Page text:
Australian authorities are investigating popular adult content site OnlyFans over fears it is being used as a vehicle to traffic drugs, launder money and exploit children.
NCA NewsWire reports that financial crimes watchdog AUSTRAC and the Australian Federal Police are monitoring the not-safe-for-work site over concerns its murky payments platform is facilitating crime, as banks and regulators are unable to establish who receives the payments.
OnlyFans is a UK-based company that allows users to create a page and then charge customers a fee to view the content. A large portion of content on the site is explicit adult content and pornography.
According to its website, OnlyFans boasts more than one million content creators and 100 million users, and has generated more than US$3bn in earnings for creators.
University of NSW associate professor Michael Salter said there were deep concerns the platform was rife with people funding the sexual exploitation of minors, and questioned whether the company was doing enough to verify ages or check where money was going.
Salter, who is investigating OnlyFans with a consortium of academics, financial institutions and government agencies, claimed sexual content involving children was already being uploaded to the site.
"Last year through international partners we came across an OnlyFans account that was advertising on Twitter," he said.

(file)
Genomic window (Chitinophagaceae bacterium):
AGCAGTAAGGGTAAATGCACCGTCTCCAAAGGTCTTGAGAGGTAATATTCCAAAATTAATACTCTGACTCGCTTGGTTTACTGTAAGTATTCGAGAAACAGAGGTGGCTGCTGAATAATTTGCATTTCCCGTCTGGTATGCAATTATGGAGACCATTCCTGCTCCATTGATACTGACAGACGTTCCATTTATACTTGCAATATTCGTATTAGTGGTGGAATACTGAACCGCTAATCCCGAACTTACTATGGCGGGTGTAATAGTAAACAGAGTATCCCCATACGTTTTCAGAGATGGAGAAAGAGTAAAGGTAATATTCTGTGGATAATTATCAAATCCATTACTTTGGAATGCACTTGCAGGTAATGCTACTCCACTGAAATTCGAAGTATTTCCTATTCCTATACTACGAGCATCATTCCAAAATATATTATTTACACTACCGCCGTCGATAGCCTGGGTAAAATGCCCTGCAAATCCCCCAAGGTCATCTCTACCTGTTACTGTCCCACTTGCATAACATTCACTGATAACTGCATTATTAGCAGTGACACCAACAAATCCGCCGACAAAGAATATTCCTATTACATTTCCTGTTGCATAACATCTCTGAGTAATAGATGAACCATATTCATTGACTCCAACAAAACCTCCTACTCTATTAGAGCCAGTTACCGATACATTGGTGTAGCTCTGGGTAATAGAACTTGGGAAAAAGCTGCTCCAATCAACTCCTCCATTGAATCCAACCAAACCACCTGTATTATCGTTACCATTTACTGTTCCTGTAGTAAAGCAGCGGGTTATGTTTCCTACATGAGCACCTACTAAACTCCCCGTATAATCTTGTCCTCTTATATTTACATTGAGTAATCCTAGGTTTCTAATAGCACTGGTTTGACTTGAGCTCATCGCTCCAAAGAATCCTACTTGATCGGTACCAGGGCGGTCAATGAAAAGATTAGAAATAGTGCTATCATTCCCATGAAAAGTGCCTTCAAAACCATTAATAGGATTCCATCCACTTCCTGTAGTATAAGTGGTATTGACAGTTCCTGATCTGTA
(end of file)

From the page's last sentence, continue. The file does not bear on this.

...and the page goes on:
"It had about 25,000 followers and was advertising a very young model who was male.
"We requested an assessment from a forensic paediatrician, who confirmed that the individual could be no older than 13 or 14, based on his physiological characteristics."
Salter and his partners contacted US authorities and the page was taken down on both Twitter and OnlyFans.
The potential facilitation of financial crimes is a major risk for banks, which under Australian laws are liable for transactions that breach anti-money laundering and counter-terrorism financing (AML/CTF) laws.
Where an OnlyFans customer in Australia makes a payment for the service, the bank or institution needs to ensure the payment is not suspicious.
Last year Westpac paid A$1.3bn to AUSTRAC for failing to comply with AML/CTF laws, with the watchdog finding the major bank did not properly flag suspicious transactions linked to child exploitation in Asia.
"Criminals will always seek to exploit the financial system to launder their money and harm the community. That is why it is so important that regulated businesses take their anti-money laundering obligations seriously," AUSTRAC said in a statement.
Ernst and Young principal Scott Mandell said platforms such as OnlyFans acting as an intermediary between the bank and the recipient heightened the risk of funds being used to bankroll crime.
"These platforms have less robust compliance policies than a typical bank.
"The banks have to know who they are doing business with, and these payment platforms then create a separate layer between ultimately the 'money launderer' and the bank that might be facilitating these transactions."
Australian Federal Police confirmed it was liaising with bodies such as AUSTRAC to better understand money laundering risks on technology platforms.
"Australia has strong financial regulations that force criminals to continually explore alternative means of trying to legitimise their money outside of the formal banking sector," AFP said.
"The AFP is aware of emerging avenues that criminal organisations may use to launder money gained through crime."
Bank and financial institutions must self-report suspicious transactions to AUSTRAC.
OnlyFans was contacted for comment by NCA Newswire but did not respond.